About this image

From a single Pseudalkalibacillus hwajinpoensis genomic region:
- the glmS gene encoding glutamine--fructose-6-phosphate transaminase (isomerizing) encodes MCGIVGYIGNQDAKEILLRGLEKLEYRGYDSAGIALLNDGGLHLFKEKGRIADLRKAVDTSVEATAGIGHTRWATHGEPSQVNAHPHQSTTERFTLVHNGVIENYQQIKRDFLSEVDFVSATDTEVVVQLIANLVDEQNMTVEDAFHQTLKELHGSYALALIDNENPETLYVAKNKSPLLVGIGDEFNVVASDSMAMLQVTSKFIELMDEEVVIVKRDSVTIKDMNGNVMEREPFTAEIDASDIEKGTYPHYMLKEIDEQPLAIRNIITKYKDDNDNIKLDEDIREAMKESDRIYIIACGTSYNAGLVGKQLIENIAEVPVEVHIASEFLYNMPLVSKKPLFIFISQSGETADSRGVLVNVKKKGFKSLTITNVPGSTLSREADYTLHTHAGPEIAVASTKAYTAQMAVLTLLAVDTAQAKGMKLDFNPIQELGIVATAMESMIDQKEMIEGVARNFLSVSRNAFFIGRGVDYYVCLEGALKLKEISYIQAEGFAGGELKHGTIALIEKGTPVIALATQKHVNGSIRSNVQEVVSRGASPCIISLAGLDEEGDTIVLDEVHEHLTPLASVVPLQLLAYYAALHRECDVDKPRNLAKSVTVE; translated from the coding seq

At the peak of gas production, the industry nationwide employed one percent of the total workforce, and served eleven million customers. Every town had a gas works and gasometers became a familiar site, using coal to produce a (toxic!) gas which was a combination of hydrogen, carbon-monoxide, methane, carbon di-oxide and nitrogen. Early gas retorts were horizontal tubes about 12 inch in diameter which were charged (filled with coal) and, having given off the gas, discharged (the coke removed) by hand through an iron door at one end called the mouthpiece to be stored in the gasometers. It was slow, dirty back breaking work. As the demand for gas grew in the factories and the home for heating, lighting and cooking and streets were also lit by gas lighting, so the efficiency of the methods of making it improved. Automatic stoking machines were first used in 1868 and gravity fed, inclined retorts were developed in 1885. After a century and a half of using coal, attention began to be focused on using, first oil, as the raw material for gas production, then natural gas. Natural gas offered an important benefit over town gas; it was 'clean' and burned without giving rise to so much pollution from smoke, soot, dust, grit and sulphur dioxide. It enabled gas users to comply with the Clean Air Act 1956. Another important advantage is that it is non-toxic because it doesn't contain carbon monoxide which in the past had been responsible for a number of deaths. In 1959 the world's largest natural gas field, some 300 miles square, was discovered in Holland. Exploration began in the North Sea and six years later in 1965, natural gas was discovered in the West Sole area of the North Sea, 40 miles offshore. This was followed a year later by the discovery of the largest North Sea field, Lehman Bank. Other gas fields followed and soon there was enough gas to supply the whole of Britain for many years. Within 18 months of the first finds natural gas was supplying 10% of Britain's needs. Within 5 years over half of those needs were supplied. Natural gas has different characteristics to town gas and this meant that all gas appliances had to be converted to use the new fuel. This led to the eventual decline of producing gas from coal, and most gas works were no longer needed. The gas holders seen here were demolished in 1965.